Can an employee forfeit their medical benefits to get more than 30 hours per week? I need the income more than I need the insurance, but how can I get one without the other?
Trading Off in Massachusetts
Dear Trading Off in Massachusetts,
I’m going to answer this from the vantage point of federal health reform, not Massachusetts’s current system. For federal health reform, employers with more than 50 full-timers (or equivalents) have to offer a plan to everyone working more than 30 hours per week. (I won’t get into the details about how hours per week are calculated or how to count employees.) As soon as you are working more than 30 hours, you are in their count for full-timers and have to be offered the plan. You could then refuse to enroll and either buy health insurance somewhere else or pay the penalty/tax.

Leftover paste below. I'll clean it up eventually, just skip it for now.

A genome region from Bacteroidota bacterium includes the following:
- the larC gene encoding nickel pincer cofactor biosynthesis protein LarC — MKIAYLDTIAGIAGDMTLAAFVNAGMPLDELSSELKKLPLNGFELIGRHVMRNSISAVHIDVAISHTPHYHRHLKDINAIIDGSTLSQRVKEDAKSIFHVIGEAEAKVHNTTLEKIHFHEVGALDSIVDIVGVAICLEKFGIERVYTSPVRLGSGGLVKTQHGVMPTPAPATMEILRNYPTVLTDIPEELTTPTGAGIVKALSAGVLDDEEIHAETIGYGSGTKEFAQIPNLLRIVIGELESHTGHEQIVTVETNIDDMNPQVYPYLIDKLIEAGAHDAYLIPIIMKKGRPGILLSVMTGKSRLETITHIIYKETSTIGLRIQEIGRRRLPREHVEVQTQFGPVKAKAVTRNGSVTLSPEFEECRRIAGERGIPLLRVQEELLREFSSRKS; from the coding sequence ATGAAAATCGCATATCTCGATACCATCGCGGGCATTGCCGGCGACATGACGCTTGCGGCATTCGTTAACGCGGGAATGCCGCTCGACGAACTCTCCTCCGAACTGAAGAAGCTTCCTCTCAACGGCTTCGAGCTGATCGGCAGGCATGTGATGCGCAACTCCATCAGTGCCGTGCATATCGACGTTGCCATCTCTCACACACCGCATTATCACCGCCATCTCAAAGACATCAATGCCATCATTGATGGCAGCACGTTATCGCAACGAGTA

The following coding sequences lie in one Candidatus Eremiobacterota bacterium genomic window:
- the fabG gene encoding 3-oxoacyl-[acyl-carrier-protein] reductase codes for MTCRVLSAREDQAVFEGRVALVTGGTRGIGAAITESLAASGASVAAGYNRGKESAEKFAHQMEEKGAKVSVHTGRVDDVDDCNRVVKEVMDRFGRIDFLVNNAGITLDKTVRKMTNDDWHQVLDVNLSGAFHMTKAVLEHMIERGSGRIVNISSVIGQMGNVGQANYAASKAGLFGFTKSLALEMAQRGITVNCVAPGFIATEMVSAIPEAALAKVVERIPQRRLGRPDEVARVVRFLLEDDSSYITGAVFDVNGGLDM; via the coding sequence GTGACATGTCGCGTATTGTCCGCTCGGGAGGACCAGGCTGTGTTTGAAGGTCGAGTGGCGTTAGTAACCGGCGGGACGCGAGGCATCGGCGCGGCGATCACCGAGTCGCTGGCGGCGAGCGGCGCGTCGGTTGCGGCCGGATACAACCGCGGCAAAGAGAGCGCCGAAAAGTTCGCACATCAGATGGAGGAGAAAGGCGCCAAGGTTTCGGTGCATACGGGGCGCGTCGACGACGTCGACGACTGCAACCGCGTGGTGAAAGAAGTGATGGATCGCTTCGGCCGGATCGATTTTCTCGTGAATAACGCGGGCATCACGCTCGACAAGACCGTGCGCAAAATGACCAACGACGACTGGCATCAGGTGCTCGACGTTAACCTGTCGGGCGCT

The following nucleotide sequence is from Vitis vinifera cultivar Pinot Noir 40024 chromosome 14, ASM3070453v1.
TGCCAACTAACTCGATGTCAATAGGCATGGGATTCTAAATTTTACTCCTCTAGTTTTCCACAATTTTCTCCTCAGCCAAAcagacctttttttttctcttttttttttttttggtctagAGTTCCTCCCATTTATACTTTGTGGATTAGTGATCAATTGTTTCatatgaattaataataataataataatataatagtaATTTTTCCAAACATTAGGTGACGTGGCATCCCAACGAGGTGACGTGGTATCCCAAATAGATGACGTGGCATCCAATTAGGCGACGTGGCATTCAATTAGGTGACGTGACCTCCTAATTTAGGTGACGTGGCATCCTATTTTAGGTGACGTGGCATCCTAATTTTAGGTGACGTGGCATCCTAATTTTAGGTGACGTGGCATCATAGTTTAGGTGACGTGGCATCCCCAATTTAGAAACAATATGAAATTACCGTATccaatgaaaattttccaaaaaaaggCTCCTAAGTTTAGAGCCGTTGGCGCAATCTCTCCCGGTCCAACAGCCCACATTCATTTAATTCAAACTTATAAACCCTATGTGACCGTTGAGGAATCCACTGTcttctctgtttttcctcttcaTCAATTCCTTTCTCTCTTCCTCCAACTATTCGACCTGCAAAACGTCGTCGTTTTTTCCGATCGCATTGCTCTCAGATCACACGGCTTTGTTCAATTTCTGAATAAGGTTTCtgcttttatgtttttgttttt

If you go to the exchange and you qualify for a tax credit or a subsidy, your employer could be charged a penalty. You would qualify for tax credits and/or subsidies if your income was less than 400% of the Federal Poverty Limits. For a family of four, 400% is $92,200 per year.
If you buy a plan and do not qualify for a subsidy or credit, then I think you “get away with it”. You would also escape if you went uninsured and paid the penalty.
There is one other place where your employer might get tripped up: the insurer. The insurer offered your employer a group rate based upon all or most of the people enrolling who qualify – that is, all the people who work at least the 30 hours. When the insurer sees that not everyone is enrolling, they may have the right to charge a higher rate. Most group contracts set a minimum percentage of employees enrolled.
So, it’s a clever strategy if you have a high income or you plan to go without health insurance. Otherwise, your employer gets tagged with a penalty if you drop out of their plan.
I’m sure that creative escape hatches will be tested and tried, as 2014 draws near. Is there a saying – where there is a rule, there is a way out? If not, there should be!